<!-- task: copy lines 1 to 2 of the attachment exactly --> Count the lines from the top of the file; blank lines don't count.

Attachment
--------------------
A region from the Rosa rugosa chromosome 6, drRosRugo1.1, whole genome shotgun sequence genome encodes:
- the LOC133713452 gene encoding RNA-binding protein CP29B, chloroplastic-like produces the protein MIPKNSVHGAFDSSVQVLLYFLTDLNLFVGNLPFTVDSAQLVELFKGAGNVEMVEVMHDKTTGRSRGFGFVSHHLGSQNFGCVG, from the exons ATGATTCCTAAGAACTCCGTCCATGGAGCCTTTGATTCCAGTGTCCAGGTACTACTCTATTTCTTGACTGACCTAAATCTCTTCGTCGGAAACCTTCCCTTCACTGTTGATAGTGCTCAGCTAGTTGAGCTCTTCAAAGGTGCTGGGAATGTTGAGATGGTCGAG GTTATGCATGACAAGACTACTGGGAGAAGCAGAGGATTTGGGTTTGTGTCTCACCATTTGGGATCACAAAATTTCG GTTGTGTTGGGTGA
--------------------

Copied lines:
A region from the Rosa rugosa chromosome 6, drRosRugo1.1, whole genome shotgun sequence genome encodes:
- the LOC133713452 gene encoding RNA-binding protein CP29B, chloroplastic-like produces the protein MIPKNSVHGAFDSSVQVLLYFLTDLNLFVGNLPFTVDSAQLVELFKGAGNVEMVEVMHDKTTGRSRGFGFVSHHLGSQNFGCVG, from the exons ATGATTCCTAAGAACTCCGTCCATGGAGCCTTTGATTCCAGTGTCCAGGTACTACTCTATTTCTTGACTGACCTAAATCTCTTCGTCGGAAACCTTCCCTTCACTGTTGATAGTGCTCAGCTAGTTGAGCTCTTCAAAGGTGCTGGGAATGTTGAGATGGTCGAG GTTATGCATGACAAGACTACTGGGAGAAGCAGAGGATTTGGGTTTGTGTCTCACCATTTGGGATCACAAAATTTCG GTTGTGTTGGGTGA